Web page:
At the exhibition “Polish Art and the Holocaust” we are presenting a few works referring directly not only to the Holocaust itself but rather to how the present society deals with the memory of it. Observing what is nowadays happening in Polish cities and towns to the objects belonging before the war to Jewish communities, artists ask awkward question if we are able to live this memory properly. Are we trying to live it properly at all? With these questions we are undoubtedly confronted by the photographs by Wojciech Wilczyk from the project “Innocent eye does not exist” presented for the first time in 2009 in a gallery in Łódź, the Atlas Sztuki.
For two years, Wilczyk had traveled around Poland looking for architectural traces of pre-war Jewish communities. He photographed former synagogues and houses of prayer. The fruit of this project is a moving collection of more than 300 photographs presenting buildings in various states of preservation. Some of them were converted, the others are going to rack and ruin. Some of them perform new functions incompatible with their old sacred character. They are: cinemas, shops, warehouses. Others stand deserted.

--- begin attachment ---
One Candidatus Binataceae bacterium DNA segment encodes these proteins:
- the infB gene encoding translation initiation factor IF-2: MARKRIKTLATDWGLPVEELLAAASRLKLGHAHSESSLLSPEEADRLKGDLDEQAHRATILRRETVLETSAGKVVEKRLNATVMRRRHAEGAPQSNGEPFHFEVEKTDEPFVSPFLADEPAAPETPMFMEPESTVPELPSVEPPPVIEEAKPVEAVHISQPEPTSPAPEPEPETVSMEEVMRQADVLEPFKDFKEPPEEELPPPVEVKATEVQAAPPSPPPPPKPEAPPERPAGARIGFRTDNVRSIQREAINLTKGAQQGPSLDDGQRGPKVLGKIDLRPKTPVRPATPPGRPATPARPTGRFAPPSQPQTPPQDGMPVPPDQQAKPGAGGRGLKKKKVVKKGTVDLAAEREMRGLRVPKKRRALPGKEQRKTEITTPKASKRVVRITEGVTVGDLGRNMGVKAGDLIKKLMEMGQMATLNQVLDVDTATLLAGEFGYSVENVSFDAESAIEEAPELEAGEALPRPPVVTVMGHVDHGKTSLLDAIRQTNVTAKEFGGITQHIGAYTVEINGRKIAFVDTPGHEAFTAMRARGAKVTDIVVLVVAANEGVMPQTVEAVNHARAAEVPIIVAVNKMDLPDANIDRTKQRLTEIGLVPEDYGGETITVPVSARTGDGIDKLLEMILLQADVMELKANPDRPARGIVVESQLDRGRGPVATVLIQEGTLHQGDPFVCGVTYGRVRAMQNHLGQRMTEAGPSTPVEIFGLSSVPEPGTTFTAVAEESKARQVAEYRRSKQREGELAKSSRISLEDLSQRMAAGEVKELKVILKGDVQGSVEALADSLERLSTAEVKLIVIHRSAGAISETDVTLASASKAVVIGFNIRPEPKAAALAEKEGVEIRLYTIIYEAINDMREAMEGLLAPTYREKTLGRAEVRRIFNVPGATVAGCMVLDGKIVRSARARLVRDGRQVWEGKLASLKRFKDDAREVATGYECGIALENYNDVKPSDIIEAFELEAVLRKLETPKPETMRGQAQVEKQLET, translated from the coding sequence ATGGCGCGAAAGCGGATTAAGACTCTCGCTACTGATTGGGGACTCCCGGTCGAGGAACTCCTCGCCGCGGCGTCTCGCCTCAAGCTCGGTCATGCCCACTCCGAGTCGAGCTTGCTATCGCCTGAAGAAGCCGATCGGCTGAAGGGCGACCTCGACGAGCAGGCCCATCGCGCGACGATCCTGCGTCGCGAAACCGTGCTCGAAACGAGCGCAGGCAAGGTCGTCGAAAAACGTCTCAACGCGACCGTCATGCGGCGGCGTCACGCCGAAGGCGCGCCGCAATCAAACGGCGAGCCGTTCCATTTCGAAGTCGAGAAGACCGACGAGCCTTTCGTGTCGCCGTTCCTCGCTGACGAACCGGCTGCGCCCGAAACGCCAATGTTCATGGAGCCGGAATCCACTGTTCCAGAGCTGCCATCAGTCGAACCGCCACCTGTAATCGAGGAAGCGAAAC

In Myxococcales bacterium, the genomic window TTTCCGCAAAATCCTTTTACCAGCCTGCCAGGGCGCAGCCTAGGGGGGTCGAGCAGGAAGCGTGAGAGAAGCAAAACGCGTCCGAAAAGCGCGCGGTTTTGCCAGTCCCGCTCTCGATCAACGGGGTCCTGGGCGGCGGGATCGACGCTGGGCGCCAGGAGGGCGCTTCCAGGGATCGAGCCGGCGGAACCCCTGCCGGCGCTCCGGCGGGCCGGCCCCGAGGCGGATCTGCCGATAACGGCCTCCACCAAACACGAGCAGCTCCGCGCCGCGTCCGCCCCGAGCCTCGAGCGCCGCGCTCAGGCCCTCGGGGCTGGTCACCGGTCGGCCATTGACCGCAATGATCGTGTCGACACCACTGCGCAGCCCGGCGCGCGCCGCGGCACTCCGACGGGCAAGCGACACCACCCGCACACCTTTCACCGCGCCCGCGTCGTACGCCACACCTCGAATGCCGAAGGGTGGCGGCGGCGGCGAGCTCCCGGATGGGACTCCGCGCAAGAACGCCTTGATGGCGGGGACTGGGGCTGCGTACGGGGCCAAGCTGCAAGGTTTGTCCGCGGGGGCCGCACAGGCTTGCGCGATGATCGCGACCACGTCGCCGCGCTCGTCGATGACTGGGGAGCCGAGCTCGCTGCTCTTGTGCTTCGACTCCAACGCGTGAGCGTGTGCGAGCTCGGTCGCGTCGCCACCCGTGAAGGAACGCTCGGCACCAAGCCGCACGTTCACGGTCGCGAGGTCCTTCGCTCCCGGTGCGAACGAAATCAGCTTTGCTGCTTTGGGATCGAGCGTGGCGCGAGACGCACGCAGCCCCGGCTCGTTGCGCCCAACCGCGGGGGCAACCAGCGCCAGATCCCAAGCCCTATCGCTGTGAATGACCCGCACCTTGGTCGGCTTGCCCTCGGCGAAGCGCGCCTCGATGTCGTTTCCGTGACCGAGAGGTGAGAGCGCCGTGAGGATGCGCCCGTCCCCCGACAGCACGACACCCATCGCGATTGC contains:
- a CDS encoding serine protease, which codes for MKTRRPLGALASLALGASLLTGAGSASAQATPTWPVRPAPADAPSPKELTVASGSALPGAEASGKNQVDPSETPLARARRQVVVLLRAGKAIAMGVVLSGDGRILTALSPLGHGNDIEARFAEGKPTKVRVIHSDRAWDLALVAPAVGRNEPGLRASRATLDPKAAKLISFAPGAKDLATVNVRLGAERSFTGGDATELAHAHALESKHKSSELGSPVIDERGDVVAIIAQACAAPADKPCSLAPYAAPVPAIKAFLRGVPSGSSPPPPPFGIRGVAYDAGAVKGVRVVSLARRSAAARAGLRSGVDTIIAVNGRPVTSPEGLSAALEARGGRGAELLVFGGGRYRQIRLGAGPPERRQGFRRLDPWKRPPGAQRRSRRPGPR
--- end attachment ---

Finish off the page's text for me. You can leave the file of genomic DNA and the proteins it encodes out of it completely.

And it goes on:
Wojciech Wilczyk (born 1961) is a photographer, poet, and author of critical texts about art. He is the author of poetical-photographic books and photographic series documenting the functioning of the architectural traces of the past in contemporary landscape. His works have been exhibited, among others, in Zachęta, at the Center for Contemporary Art in Warsaw, as well as the Art Forum in Berlin. The work “Innocent eye does not exist” was presented in the Atlas Sztuki gallery in Łódź, and then, also in Poznan, Krakow, Jerusalem, Paris and Chemnitz.